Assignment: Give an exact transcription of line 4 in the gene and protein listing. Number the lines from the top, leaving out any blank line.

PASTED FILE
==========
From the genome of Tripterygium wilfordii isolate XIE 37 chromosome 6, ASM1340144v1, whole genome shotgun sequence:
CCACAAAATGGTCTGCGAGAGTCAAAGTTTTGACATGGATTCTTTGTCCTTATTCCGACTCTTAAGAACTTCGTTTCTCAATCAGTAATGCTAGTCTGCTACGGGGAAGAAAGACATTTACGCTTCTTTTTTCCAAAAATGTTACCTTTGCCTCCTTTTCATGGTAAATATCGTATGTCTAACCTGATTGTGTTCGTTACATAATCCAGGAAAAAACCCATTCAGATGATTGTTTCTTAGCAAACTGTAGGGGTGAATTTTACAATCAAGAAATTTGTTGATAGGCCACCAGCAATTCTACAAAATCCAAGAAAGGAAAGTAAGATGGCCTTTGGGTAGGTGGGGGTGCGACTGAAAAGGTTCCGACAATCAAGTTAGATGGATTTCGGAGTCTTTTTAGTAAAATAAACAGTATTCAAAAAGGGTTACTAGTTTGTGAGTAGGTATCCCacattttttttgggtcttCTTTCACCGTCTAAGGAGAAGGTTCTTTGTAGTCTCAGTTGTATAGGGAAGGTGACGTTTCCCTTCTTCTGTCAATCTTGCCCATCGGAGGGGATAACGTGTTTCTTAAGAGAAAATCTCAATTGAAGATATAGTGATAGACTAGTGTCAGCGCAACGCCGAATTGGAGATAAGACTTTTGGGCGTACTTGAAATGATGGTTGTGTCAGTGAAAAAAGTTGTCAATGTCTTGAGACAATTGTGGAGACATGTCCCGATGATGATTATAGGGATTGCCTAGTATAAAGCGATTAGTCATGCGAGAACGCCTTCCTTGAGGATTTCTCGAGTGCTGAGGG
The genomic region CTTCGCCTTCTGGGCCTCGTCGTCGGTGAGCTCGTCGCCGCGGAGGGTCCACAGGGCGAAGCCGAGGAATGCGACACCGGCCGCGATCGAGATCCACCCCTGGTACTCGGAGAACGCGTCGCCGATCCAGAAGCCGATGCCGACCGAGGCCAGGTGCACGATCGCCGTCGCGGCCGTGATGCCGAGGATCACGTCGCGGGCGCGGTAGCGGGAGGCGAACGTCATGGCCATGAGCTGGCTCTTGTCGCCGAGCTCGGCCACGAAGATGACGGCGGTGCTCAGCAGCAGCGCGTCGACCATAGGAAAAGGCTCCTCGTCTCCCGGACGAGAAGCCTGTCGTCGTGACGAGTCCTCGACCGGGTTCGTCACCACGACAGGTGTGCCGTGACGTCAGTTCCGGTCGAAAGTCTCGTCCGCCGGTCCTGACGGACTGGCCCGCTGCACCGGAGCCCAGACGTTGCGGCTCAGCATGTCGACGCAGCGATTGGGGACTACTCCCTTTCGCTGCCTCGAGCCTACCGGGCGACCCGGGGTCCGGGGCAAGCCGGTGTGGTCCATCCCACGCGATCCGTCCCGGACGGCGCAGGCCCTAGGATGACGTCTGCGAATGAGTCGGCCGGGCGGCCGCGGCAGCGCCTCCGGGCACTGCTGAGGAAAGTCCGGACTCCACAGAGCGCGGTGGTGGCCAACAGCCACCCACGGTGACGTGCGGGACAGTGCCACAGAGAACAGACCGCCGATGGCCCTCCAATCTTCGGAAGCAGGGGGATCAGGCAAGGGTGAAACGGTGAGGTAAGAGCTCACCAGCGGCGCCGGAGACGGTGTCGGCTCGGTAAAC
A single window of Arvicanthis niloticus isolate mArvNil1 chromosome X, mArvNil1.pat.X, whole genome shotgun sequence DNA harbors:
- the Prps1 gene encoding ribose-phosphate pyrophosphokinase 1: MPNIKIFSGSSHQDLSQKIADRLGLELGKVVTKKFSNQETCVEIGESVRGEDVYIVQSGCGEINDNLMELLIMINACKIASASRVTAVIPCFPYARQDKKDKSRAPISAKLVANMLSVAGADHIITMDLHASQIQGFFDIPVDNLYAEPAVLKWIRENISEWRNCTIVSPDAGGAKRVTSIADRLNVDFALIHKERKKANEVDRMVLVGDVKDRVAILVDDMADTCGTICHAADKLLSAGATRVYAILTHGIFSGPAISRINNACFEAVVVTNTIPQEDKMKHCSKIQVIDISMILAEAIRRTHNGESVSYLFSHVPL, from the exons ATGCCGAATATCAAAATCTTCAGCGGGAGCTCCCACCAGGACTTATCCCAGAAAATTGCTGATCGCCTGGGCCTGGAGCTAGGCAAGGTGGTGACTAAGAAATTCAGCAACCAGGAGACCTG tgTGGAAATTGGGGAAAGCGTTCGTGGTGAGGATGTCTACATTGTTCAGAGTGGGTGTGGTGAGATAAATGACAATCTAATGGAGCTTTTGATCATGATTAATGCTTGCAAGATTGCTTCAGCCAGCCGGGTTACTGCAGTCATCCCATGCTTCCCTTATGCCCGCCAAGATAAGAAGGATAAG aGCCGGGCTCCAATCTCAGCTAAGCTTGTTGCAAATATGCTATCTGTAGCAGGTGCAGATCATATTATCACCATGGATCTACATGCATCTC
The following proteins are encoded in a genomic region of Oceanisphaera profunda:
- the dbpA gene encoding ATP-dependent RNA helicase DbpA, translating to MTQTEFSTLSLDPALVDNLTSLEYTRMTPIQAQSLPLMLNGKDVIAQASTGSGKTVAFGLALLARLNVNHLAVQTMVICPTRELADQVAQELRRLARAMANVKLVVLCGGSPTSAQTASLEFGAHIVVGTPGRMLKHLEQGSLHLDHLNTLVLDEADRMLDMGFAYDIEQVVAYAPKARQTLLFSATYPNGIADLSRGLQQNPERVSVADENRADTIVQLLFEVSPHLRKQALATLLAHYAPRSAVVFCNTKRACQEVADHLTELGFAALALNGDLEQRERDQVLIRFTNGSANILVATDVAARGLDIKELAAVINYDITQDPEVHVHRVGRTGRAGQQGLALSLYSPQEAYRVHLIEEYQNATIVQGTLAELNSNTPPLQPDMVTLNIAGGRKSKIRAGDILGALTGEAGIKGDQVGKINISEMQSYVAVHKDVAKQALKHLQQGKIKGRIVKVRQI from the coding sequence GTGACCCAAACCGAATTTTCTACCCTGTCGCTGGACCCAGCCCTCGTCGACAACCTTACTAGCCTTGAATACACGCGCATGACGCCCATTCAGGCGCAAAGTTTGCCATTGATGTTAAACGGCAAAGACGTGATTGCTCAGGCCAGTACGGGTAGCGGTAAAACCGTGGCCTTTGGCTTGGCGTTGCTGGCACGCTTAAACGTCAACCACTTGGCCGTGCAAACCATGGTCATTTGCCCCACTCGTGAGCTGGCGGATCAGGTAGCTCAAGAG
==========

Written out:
A single window of Arvicanthis niloticus isolate mArvNil1 chromosome X, mArvNil1.pat.X, whole genome shotgun sequence DNA harbors: